There were a few large cities in the United States in the 19th century, but the nation was largely agricultural, and towns were the basic unit of government.  Then rural Americans left their farms and small towns by the millions for better jobs, and the 20th century became the era of big cities.

Now Americans are on the move again, often out of cities into adjacent suburbs and far into the countryside to distant subdivisions and booming regional cities.  We are becoming a nation of huge metropolitan clusters.

Yet, as retired American broadcast legend Tom Brokaw points out in a recent New York Times article, the small, local government units inside those clusters - police and fire departments, school and library systems, water and sewer boards, planning agencies and so forth - remain.  Even sparsely settled rural states like Brokaw's native South Dakota support dozens of independent state universities rather than centralizing operations under a single entity.  

He notes that the relatively small, [145,000-square-kilometer or 56,000-square-mile] neighboring state of Iowa maintains 99 separate county governments and therefore 99 county bureaucracies.  And Brokaw believes that a large state like New York could save its residents more than a billion dollars a year by consolidating some of its more than 10,000 separate government entities.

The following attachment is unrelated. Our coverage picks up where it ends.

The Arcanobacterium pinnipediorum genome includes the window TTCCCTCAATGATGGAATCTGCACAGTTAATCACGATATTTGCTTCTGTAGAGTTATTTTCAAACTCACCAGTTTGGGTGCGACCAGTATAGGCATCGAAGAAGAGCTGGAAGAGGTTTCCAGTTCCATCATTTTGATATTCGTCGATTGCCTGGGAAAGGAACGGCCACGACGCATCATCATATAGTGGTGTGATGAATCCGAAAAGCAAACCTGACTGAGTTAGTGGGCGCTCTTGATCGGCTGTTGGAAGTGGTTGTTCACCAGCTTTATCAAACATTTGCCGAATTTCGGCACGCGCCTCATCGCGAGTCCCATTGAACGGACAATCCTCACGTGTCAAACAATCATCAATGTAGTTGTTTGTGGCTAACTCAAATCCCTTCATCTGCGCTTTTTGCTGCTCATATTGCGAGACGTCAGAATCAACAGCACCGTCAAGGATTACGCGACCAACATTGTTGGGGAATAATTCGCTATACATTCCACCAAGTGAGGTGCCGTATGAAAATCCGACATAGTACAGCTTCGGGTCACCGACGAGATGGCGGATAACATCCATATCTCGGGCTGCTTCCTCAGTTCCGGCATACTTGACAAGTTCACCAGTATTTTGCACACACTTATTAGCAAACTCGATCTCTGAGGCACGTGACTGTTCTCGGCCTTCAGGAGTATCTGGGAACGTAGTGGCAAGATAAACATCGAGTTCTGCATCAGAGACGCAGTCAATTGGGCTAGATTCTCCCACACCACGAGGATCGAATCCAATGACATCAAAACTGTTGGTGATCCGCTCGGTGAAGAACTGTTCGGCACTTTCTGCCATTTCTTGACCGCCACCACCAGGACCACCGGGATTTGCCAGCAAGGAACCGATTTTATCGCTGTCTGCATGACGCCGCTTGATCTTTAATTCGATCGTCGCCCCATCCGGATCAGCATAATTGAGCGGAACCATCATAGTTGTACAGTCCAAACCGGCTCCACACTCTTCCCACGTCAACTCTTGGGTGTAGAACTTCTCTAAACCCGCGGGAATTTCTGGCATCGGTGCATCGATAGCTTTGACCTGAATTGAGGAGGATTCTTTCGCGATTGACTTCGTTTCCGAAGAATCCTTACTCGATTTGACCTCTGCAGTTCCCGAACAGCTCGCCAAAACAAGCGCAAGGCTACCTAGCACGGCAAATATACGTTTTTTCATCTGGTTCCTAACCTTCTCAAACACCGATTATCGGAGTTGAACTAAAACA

Such ideas never get very far, however.  Efforts to create mega-government units - no matter how much more efficiently they might run - are vigorously opposed by government workers, police, firefighters and their unions.  Politicians do not agitate these people if they want to get re-elected.

And lots of other Americans like their small, hometown government agencies.  They feel that they can keep a closer eye on them and have greater influence over government affairs than they would over some mammoth bureaucracy far away.  As one Florida resident wrote the Times, "Sometimes inefficiency is the price we pay for democracy."

Read more of Ted's personal reflections and stories from the road on his blog, Ted Landphair's America.